Fees and income still growing at firms despite coronavirus
Accounting firms are still managing to see increases in their fees and income per partner this year, despite the economic downturn from the COVID-19 pandemic, according to the latest edition of the annual Rosenberg Survey.
The 2020 survey, now in its 22nd year, reports on the performance of 338 accounting firms, most of which range from $2 million to $20 million in annual fees. However, much of data comes from last year, prior to the outbreak of the pandemic in the U.S. The survey measures nearly 100 metrics for CPA firms, such as partner buy-in, partner buy-out, compensation systems, M&A and other areas affecting the performance of CPA firms. The Growth Partnership, a St. Louis-based advisory firm, collects and compiles the data for the Rosenberg Survey.
The data in the survey mostly comes from prior to the pandemic, with 285 of the 338 firms in the survey reporting on a Dec. 31, 2019 year end. The Growth Partnership solicits information from various consultants to the accounting industry and writes the report in August. Some of those consultants made observations and comments during the current economic and pandemic time frame.
Accounting firms needed to adapt quickly as the pandemic spread across the U.S. this year, sending many of their partners and staff to work remotely from home rather than risk going into the office. Despite the challenges, the survey found that net fees per partner grew from $1.6 million to $1.7 million, and net fees per person increased from $183,000 to $191,000 in firms with revenue greater than $2 million.
The income per partner for the 270 firms that participated in both the 2019 and 2020 surveys grew 6.9 percent, a significant increase in profitability. Last year the same analysis found only a 5.6 percent increase.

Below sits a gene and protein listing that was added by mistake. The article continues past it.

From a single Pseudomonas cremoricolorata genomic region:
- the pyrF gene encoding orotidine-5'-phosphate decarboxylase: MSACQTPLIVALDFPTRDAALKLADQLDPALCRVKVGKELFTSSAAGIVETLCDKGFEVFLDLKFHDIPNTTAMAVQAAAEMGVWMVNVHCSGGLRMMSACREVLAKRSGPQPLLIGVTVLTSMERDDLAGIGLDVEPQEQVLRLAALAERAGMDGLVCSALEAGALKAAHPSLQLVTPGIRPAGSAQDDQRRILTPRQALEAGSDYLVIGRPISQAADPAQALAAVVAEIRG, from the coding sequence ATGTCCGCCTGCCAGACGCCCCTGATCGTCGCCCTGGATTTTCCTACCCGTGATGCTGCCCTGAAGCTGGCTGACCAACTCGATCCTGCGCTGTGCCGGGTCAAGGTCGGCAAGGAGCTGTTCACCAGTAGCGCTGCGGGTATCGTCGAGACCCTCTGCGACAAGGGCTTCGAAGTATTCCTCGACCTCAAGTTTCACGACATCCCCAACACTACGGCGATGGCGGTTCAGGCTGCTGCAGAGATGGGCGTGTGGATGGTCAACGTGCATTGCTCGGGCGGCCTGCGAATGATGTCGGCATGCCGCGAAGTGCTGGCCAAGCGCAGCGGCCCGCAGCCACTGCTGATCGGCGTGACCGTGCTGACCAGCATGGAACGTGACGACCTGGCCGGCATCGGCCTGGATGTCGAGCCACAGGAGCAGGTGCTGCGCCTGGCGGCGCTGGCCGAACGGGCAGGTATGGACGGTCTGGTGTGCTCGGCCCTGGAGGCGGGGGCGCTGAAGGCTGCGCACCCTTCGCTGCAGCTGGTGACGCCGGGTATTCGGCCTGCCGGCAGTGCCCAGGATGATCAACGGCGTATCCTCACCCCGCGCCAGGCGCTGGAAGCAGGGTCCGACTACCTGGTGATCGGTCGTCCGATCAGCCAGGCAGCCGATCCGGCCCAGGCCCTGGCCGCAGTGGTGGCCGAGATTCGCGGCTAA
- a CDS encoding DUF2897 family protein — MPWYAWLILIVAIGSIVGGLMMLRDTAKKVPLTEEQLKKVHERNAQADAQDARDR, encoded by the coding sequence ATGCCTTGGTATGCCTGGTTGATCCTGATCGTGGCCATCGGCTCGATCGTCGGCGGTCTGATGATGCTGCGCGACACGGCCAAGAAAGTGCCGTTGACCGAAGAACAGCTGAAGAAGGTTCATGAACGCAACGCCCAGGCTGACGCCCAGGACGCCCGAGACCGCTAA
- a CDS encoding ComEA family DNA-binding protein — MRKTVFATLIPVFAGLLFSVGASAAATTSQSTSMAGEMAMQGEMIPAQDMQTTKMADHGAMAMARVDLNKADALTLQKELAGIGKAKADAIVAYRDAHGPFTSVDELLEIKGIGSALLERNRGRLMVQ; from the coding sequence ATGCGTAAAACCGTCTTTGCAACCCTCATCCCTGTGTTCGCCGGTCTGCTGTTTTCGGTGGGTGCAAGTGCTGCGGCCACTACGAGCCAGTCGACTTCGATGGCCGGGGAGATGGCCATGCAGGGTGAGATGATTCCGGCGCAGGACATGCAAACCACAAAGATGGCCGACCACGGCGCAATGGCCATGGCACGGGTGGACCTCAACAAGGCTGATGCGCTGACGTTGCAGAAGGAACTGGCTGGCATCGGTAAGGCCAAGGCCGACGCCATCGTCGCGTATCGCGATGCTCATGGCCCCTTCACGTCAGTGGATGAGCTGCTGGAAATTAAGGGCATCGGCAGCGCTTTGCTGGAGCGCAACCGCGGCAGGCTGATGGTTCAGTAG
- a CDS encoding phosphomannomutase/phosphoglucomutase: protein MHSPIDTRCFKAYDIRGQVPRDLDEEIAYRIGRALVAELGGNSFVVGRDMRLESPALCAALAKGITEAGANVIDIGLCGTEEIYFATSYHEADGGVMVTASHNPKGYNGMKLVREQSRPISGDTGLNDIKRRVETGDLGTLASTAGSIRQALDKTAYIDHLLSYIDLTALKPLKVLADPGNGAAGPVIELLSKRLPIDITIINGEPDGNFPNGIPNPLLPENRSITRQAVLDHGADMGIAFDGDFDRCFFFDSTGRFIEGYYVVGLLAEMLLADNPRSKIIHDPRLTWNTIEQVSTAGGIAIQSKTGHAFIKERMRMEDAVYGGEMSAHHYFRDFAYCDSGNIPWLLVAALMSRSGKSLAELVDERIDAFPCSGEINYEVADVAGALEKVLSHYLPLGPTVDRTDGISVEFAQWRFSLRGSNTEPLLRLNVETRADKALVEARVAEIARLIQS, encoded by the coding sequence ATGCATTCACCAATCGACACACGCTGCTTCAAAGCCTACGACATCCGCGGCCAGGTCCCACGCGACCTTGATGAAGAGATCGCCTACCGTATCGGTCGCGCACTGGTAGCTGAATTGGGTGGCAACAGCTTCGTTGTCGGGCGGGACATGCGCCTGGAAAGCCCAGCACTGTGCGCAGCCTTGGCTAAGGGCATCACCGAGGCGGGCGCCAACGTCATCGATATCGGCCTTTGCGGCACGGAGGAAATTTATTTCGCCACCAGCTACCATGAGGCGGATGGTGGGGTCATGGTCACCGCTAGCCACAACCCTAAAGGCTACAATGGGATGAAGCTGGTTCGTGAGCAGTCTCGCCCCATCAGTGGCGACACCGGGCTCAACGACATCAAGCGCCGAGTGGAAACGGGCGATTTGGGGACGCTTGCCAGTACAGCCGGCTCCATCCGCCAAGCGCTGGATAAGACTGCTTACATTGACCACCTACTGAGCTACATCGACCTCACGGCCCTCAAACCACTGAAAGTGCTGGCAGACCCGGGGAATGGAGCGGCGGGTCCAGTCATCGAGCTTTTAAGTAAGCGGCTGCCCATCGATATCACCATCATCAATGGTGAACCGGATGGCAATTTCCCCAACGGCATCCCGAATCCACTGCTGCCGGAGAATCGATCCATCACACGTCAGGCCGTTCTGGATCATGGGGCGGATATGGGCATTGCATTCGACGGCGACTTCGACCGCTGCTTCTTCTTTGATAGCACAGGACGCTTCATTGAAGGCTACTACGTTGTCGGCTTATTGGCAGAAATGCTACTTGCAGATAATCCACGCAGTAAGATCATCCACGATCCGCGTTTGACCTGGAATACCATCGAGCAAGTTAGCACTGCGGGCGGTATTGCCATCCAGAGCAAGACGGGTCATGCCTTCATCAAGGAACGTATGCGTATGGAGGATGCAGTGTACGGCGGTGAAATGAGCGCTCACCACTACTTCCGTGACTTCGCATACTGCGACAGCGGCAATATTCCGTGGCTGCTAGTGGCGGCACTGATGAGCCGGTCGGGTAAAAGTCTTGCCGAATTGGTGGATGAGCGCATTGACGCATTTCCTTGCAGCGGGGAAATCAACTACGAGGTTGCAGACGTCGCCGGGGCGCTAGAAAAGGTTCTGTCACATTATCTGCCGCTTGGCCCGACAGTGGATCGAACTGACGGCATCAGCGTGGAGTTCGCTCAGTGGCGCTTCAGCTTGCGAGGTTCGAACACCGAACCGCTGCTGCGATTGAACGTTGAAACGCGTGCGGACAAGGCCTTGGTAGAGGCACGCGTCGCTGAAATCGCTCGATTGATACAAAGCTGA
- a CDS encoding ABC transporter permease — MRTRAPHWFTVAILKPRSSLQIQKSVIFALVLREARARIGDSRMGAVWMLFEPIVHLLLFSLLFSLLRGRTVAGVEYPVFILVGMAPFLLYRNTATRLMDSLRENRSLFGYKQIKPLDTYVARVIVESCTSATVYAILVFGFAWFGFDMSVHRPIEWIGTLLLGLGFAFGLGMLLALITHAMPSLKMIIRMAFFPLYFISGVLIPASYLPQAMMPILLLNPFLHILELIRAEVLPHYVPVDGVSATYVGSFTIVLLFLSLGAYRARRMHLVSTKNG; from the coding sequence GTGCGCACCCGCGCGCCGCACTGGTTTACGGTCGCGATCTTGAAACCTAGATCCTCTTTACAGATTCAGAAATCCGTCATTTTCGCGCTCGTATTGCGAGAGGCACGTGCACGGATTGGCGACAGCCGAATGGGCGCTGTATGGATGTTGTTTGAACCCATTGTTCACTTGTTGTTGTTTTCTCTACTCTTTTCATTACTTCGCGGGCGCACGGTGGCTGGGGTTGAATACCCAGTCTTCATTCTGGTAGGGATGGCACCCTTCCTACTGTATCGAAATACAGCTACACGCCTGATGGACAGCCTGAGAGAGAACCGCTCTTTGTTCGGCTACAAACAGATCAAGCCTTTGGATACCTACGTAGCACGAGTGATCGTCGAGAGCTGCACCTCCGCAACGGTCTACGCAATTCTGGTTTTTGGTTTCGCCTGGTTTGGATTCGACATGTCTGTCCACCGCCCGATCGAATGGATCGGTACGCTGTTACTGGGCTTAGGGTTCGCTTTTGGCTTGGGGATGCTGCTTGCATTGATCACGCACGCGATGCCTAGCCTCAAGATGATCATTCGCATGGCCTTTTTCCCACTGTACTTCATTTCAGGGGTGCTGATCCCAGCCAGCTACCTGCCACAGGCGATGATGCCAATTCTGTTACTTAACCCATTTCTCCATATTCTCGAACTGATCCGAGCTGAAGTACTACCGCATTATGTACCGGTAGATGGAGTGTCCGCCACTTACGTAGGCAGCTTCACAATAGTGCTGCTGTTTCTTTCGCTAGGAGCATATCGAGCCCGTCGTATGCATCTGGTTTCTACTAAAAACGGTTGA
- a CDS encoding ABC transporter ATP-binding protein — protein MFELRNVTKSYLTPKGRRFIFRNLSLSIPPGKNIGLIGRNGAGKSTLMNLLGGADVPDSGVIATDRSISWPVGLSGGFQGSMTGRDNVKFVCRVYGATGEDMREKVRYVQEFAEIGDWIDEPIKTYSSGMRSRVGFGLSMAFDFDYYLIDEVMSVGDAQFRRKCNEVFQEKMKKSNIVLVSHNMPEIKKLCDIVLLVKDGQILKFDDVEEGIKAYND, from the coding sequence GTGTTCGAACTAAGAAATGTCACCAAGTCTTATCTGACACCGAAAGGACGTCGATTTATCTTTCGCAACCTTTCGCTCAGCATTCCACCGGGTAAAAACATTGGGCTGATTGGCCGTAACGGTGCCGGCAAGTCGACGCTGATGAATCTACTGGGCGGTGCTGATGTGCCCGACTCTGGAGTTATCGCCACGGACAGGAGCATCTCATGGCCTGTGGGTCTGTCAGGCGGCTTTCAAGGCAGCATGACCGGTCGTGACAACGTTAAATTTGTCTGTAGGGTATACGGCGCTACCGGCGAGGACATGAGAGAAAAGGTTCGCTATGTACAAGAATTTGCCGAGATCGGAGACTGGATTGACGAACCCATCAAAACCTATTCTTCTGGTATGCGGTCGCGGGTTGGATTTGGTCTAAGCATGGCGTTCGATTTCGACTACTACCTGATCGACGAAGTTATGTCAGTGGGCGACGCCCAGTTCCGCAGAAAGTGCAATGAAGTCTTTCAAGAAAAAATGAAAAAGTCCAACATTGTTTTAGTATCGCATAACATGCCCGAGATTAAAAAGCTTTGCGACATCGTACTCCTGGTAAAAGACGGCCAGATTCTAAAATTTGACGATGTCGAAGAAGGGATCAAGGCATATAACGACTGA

The survey also found that it helps to have a formal marketing plan in place at an accounting firm. Net income per partner was $22,000 higher in firms that have a formal written marketing plan. However, leverage and rates continue to be the biggest driving forces behind profitability.
Other firms have separately reported growth this past year, despite the pandemic. BDO USA reported Wednesday an 11.3 percent year-over-year increase in revenue to $1.8 billion for the fiscal year ending April 30. BDO saw growth across all its business lines, led by its advisory practice, which experienced an increase in revenue of 29.4 percent, with tax (8.8 percent) and assurance (6 percent) also advancing. That overlapped just by a few months with the spread of the pandemic, however.
Last month, PricewaterhouseCoopers reported that its global revenues grew 3 percent (in terms of local currency, or 1.4 percent in terms of U.S. dollars) for the fiscal year ending June 30, reaching $43 billion (see story). But PwC also reported that it saw a slowdown in the final three months of the fiscal year as the pandemic took hold, with revenues growing nearly 7 percent until the end of March. On Thursday, Ernst & Young reported that global revenue grew 4.1 percent for the fiscal year ending June 2020 (see story).